Editing Your Writing

1. Every article/story needs several edits. Piecemeal your editing. First, go through and look for prepositional phrases. The most common ones begin with one of these words: in, with, as, on, at, to, for, under, before. Prepositional phrases usually tell when or where, such as: “I will meet you IN the afterlife,” or “He told his daughter TO go into the house.” You should never have more than three prepositional phrases to a sentence, and preferably only two.

2. Watch for wordiness, also known as verbiage. The Merriam-Webster Dictionary defines verbiage as “profusion of words, usually of little or obscure content”. In other words, excess words that say nothing. Cut your sentences until they bleed. Chop your descriptions down to that which relates directly to the scene, and leave nothing but the most necessary meat.

3. Use the spellchecker, but don’t totally rely on it. If you use the word “right” instead of “write”, or “blew” instead of “blue”, it will not catch the error. Always proofread.

4. Look for inappropriate punctuation. Be sure your quotations are closed. Almost all punctuation should be inside the quotes with the exception of the colon and semi-colon, but avoid using them.

5. Check that your order of events is stated properly. Unless you are doing a flashback, you will only confuse the reader if you switch back and forth within a given time frame.

6. Watch for tense changes. If you begin in past tense, the entire story must be written in past tense, with two exceptions – one of which you should never use. The first exception is in dialog, and that is because people normally speak in present, past and future tenses. The second exception that you should never use is revealing internal dialogue (thoughts). That throws it into the omniscient voice and editors won’t buy it now. If you are a person who persists in using omniscient voice anyway, don’t use quotes. Place it in italics.

7. One of the most important parts of editing is dousing all forms of the verb “to be”, which would be “is”, “am”, “are”, “was”, “were”, “be”, “being” and “been”. These are “dead” verbs that say nothing. According to Wikipedia, allowed forms are: become, has, have, had, I’ve, you’ve, do, does, doing, did, can, could, will, would, shall, should, ought, may, might and must. The fact that they are allowed, however, does not make them desirable. You won’t be able to get rid of all of them, but try.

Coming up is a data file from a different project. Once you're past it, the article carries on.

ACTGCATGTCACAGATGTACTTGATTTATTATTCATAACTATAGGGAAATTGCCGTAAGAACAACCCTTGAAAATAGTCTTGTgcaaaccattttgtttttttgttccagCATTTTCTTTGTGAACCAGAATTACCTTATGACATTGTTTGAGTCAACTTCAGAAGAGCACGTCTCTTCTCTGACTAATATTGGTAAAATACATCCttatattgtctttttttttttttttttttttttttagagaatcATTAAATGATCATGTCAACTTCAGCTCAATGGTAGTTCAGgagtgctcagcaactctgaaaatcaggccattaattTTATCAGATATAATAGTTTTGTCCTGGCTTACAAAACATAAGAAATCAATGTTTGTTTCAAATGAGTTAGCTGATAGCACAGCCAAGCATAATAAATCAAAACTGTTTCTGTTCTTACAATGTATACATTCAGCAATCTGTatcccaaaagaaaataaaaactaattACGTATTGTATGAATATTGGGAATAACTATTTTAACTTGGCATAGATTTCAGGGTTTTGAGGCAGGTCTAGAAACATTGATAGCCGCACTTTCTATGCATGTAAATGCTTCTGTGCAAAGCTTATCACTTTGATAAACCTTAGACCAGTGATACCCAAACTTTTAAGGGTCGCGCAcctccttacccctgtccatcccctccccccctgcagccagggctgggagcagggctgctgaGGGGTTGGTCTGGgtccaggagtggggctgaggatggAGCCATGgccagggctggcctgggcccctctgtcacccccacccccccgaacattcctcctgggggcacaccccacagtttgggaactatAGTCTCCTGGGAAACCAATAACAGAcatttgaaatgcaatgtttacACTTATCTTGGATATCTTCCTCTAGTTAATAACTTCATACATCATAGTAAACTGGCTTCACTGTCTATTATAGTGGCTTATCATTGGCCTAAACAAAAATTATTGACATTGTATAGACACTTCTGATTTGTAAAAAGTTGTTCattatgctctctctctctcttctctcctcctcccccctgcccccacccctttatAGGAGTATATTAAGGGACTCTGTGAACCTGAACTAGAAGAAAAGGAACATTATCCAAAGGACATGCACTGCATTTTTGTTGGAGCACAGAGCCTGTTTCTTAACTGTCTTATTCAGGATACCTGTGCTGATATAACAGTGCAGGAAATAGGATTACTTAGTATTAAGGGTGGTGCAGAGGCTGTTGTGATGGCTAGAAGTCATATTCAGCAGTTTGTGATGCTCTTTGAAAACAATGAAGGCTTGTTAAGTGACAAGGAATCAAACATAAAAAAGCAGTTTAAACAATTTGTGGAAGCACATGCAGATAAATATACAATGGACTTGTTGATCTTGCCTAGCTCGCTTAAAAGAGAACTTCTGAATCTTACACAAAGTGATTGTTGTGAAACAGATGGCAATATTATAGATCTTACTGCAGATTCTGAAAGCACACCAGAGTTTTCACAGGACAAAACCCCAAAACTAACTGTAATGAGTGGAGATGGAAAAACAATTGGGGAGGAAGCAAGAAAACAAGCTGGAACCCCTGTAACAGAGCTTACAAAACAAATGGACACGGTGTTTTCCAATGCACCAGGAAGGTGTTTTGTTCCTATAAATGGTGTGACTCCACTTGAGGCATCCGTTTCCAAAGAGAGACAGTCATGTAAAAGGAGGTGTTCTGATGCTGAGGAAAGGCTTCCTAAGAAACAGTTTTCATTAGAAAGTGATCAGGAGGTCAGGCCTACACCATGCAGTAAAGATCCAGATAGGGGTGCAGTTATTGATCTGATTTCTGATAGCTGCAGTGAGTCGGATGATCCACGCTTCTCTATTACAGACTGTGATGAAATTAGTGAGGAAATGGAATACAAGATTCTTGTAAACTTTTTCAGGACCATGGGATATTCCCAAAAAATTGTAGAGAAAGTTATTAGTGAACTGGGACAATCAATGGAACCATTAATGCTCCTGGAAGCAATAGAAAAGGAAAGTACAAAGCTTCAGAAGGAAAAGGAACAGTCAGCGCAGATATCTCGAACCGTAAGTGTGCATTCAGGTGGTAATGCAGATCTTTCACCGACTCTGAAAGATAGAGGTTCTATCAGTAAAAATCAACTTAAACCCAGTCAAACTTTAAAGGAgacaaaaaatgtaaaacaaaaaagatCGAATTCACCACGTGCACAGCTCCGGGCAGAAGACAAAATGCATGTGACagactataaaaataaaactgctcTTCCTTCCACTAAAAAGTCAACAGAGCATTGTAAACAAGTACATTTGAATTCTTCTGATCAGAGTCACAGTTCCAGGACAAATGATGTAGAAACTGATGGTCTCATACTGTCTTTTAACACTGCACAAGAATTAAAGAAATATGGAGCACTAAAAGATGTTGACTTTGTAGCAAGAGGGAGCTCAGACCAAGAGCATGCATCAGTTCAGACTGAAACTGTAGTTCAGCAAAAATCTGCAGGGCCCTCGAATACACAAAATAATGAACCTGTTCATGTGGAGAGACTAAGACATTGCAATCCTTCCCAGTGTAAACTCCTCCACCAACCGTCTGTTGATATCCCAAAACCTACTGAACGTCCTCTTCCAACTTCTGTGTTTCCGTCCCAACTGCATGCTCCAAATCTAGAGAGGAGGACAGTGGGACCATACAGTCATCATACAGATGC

8. On your very last edit, check very verb in every sentence and see if you can replace them with jazzier ones. Examples:

• He choked until he couldn’t breathe – He hawked until he couldn’t breathe.
• The boy hit the ball out of the park – The boy whanged the ball out of the park.

Jazzing your verbs (choosing more active verbs) will make your work glow.

So when you edit, watch for these eight things. The end result will be crisp, easy-to-understand writing that is stuffed with meat. What reader can resist that?

For more great writing tips, get The Writer’s Choice Newsletter at http://www.creativewritinginstitute.com.

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6 thoughts on “Editing Your Writing

  1. Great tips – thanks. As an editor, I see a LOT of writers who put punctuation outside the quotation marks. One hint I also give is to read the piece aloud (with no one else around, of course!). This allows you to HEAR mistakes sometimes; e.g., if a sentence is too long, you’ll be breathless by the time you hit the end of it. Pause at periods and commas. If the pause sounds odd, maybe the comma is misplaced. Or if you pause and there is no comma, maybe there should be one.

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    1. Welcome to my blog. Thank you for your excellent comment. I can’t count the times that I thought I could mentally hear my article when I read it silently. To double check myself, I read it aloud. I hope my readers will follow your advice because it really works. It also works for those very important emails. Happy day!

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  2. Excellent tips, Deborah! I really like the idea of doing the editing in a piecemeal fashion. I am going to have to try that!

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